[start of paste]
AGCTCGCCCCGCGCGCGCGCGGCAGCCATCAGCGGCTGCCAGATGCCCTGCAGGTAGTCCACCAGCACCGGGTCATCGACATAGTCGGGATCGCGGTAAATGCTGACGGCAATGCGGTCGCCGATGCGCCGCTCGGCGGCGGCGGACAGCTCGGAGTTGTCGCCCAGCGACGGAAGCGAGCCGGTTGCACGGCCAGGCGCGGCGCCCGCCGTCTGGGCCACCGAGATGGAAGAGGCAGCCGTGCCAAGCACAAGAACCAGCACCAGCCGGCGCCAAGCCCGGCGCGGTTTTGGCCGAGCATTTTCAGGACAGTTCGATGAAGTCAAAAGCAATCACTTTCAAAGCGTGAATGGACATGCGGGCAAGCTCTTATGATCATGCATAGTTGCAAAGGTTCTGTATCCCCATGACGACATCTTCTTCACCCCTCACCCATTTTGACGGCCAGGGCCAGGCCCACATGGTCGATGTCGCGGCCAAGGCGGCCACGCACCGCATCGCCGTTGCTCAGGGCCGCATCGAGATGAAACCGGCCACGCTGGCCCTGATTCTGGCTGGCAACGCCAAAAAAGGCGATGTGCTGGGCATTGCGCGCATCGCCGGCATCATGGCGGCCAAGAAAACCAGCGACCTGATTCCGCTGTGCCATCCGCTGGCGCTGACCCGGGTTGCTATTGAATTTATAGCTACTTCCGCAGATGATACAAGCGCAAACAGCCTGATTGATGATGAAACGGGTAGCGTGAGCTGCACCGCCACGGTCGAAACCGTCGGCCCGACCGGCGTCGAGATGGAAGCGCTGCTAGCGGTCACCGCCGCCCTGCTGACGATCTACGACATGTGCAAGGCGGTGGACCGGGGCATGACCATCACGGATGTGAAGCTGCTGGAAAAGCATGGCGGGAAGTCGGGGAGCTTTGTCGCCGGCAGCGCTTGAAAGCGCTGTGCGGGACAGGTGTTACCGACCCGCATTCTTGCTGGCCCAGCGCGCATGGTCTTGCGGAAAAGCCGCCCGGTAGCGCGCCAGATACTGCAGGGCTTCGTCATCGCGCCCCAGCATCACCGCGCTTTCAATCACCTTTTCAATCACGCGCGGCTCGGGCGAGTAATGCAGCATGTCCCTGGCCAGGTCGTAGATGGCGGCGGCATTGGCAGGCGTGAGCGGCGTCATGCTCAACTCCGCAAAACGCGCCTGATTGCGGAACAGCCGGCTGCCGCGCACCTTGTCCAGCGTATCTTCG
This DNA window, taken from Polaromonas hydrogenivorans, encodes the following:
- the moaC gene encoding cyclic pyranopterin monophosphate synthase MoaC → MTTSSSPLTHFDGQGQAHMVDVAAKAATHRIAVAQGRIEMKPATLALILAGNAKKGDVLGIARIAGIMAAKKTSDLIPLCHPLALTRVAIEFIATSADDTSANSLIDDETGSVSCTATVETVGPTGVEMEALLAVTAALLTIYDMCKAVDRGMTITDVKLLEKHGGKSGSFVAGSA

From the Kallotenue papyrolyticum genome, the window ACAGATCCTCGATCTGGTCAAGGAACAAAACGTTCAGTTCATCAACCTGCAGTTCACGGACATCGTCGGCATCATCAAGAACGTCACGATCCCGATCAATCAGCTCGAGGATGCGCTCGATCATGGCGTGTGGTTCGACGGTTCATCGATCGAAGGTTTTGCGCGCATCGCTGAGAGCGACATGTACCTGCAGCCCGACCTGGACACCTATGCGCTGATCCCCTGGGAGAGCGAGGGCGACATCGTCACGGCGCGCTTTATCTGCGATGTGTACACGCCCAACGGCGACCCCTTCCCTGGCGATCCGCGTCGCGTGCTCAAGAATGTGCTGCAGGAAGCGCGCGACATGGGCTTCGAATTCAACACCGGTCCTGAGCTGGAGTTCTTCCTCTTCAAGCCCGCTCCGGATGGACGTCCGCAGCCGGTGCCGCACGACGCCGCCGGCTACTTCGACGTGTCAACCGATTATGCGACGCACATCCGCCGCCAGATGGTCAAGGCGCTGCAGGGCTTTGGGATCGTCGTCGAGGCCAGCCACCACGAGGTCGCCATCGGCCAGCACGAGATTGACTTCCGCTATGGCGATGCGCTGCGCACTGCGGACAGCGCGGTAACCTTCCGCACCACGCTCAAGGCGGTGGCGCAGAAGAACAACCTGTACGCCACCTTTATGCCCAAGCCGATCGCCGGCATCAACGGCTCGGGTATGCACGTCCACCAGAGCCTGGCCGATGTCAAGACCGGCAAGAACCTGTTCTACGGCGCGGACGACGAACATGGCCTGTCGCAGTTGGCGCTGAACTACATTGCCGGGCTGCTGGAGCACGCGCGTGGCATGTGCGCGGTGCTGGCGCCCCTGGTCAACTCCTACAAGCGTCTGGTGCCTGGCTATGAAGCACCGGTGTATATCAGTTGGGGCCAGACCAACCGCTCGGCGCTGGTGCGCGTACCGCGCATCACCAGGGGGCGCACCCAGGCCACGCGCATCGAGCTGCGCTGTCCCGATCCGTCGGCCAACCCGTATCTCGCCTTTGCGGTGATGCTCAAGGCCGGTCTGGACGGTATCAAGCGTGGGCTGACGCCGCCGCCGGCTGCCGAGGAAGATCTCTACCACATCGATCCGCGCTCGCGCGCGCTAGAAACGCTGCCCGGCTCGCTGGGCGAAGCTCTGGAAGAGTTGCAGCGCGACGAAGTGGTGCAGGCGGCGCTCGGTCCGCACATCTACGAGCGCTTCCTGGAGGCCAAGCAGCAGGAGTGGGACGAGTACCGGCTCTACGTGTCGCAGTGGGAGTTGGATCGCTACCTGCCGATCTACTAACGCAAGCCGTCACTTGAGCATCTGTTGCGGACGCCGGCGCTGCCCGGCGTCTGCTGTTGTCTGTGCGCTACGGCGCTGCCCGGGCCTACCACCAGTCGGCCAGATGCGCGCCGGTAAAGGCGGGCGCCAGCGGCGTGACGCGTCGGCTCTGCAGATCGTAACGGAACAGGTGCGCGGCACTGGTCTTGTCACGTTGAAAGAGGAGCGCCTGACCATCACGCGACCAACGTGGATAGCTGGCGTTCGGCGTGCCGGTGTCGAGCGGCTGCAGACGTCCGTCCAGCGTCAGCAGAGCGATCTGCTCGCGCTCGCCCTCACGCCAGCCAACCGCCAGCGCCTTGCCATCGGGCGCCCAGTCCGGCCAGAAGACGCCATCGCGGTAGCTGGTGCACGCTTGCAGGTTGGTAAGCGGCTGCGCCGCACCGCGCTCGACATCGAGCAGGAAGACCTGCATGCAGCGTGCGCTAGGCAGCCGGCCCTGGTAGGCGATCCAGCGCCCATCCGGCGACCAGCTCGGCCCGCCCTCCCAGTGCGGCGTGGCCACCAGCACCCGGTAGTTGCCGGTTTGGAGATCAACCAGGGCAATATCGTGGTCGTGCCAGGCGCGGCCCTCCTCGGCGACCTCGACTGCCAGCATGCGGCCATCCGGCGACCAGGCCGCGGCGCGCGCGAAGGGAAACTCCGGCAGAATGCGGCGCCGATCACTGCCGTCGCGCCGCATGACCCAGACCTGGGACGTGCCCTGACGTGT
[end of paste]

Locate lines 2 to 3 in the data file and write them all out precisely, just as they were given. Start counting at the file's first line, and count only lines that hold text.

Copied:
This DNA window, taken from Polaromonas hydrogenivorans, encodes the following:
- the moaC gene encoding cyclic pyranopterin monophosphate synthase MoaC → MTTSSSPLTHFDGQGQAHMVDVAAKAATHRIAVAQGRIEMKPATLALILAGNAKKGDVLGIARIAGIMAAKKTSDLIPLCHPLALTRVAIEFIATSADDTSANSLIDDETGSVSCTATVETVGPTGVEMEALLAVTAALLTIYDMCKAVDRGMTITDVKLLEKHGGKSGSFVAGSA